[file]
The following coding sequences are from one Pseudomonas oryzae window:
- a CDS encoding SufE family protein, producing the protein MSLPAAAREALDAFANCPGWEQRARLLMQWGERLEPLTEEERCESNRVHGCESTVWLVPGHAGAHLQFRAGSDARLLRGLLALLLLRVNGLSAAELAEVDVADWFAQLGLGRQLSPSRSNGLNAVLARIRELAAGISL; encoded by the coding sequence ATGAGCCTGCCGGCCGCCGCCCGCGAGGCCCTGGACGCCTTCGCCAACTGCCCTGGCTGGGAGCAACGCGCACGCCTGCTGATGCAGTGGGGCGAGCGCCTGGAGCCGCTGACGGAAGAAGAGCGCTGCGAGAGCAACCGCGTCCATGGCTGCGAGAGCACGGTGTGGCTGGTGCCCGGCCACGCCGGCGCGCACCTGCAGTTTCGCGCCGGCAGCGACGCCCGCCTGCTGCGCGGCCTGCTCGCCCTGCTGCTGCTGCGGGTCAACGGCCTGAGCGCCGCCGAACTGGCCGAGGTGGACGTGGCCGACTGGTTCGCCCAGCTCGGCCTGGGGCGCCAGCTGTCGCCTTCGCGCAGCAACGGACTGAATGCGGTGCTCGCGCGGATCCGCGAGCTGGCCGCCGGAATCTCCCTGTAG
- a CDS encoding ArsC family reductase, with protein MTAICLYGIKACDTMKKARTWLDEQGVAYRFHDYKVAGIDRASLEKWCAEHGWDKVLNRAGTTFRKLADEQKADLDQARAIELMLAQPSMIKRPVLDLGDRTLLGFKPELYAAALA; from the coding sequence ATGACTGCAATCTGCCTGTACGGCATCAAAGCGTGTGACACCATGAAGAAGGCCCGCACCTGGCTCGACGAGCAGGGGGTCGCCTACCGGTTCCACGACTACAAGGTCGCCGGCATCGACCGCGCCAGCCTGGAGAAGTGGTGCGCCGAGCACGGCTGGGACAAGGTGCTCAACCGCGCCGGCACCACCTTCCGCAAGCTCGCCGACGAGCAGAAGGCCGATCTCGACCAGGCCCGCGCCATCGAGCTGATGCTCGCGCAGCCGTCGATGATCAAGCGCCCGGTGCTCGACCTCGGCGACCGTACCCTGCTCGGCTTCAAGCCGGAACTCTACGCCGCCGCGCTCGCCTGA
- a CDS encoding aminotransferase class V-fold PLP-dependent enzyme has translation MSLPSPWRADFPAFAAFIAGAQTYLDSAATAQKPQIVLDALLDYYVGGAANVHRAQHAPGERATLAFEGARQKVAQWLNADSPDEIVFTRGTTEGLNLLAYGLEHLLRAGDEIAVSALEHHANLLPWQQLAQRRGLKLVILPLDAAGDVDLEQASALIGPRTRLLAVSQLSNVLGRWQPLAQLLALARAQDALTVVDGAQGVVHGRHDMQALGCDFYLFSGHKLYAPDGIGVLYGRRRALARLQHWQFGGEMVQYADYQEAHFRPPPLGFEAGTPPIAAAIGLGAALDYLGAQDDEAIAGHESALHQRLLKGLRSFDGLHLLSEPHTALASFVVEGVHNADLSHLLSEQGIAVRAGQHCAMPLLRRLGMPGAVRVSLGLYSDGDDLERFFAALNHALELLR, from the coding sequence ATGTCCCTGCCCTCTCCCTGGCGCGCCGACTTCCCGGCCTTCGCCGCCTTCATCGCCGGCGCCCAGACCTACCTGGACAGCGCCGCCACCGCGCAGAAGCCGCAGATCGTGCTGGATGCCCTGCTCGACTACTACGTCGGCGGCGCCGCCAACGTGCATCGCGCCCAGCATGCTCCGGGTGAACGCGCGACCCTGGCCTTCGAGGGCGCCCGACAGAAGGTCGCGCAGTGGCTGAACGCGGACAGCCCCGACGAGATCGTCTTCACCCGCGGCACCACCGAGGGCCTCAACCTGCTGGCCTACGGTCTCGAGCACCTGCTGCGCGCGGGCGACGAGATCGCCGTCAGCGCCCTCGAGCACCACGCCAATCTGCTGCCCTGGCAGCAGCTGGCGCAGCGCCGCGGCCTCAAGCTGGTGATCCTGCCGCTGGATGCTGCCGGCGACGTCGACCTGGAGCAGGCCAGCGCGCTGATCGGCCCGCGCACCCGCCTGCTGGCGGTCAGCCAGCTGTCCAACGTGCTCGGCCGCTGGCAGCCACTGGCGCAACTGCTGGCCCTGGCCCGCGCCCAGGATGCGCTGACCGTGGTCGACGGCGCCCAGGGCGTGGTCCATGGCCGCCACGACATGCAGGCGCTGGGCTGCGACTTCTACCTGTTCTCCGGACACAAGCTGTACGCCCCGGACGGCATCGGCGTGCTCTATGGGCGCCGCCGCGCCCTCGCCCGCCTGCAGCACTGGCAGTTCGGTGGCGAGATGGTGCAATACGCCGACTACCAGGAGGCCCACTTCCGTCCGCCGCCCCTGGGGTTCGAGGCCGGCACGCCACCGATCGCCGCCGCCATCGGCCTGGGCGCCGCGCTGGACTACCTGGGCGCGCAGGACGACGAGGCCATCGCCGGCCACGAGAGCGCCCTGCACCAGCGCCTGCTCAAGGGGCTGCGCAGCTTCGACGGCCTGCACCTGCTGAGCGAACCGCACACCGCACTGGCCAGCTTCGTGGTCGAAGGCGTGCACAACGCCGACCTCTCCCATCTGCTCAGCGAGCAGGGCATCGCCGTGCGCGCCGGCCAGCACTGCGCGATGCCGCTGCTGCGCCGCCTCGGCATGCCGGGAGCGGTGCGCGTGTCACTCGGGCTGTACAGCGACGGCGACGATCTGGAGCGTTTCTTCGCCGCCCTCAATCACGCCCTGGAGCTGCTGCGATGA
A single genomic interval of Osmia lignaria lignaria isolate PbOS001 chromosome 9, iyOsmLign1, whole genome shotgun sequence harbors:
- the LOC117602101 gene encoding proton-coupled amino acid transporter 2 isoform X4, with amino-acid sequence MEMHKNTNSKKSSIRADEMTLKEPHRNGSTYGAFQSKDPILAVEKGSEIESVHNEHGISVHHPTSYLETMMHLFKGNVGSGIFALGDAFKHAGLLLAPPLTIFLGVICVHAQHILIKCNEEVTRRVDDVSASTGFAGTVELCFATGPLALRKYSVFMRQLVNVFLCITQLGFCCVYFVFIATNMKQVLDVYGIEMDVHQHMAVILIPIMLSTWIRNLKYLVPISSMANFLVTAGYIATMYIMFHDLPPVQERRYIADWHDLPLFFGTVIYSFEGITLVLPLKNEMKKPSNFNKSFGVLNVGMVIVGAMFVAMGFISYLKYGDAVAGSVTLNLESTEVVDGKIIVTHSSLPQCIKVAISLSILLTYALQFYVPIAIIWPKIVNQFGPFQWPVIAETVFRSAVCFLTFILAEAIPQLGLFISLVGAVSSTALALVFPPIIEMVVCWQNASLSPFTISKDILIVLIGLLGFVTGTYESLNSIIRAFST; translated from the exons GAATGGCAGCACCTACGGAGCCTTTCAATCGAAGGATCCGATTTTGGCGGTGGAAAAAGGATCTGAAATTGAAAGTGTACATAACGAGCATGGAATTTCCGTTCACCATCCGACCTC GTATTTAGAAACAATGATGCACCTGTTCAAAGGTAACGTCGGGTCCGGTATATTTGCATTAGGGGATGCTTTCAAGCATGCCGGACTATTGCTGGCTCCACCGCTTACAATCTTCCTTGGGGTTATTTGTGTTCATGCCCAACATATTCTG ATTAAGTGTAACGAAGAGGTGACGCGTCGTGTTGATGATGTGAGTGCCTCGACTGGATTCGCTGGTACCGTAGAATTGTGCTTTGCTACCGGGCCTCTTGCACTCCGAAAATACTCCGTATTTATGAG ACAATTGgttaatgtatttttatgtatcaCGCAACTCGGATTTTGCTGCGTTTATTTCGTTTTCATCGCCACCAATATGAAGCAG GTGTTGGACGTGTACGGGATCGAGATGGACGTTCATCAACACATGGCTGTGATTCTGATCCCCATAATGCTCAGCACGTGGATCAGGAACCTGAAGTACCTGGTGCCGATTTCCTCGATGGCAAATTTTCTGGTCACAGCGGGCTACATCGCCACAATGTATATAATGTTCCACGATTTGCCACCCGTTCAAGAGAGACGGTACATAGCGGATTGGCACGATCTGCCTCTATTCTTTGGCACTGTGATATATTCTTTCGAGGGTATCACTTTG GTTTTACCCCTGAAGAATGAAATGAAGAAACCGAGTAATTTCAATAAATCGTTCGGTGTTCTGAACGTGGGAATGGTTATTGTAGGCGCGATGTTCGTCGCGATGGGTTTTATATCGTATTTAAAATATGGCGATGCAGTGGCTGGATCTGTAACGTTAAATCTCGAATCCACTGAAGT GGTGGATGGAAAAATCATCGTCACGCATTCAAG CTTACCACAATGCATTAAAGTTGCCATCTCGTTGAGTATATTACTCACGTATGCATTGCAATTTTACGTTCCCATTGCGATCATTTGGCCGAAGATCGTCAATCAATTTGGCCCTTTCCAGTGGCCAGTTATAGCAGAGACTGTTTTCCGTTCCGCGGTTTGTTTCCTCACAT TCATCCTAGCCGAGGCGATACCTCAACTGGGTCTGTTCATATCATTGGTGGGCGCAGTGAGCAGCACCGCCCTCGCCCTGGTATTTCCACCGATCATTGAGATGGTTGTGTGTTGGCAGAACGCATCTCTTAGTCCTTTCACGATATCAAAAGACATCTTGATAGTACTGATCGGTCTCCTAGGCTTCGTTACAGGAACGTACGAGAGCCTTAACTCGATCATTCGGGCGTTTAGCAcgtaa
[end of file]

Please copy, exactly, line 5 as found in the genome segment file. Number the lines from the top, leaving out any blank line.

A single genomic interval of Osmia lignaria lignaria isolate PbOS001 chromosome 9, iyOsmLign1, whole genome shotgun sequence harbors: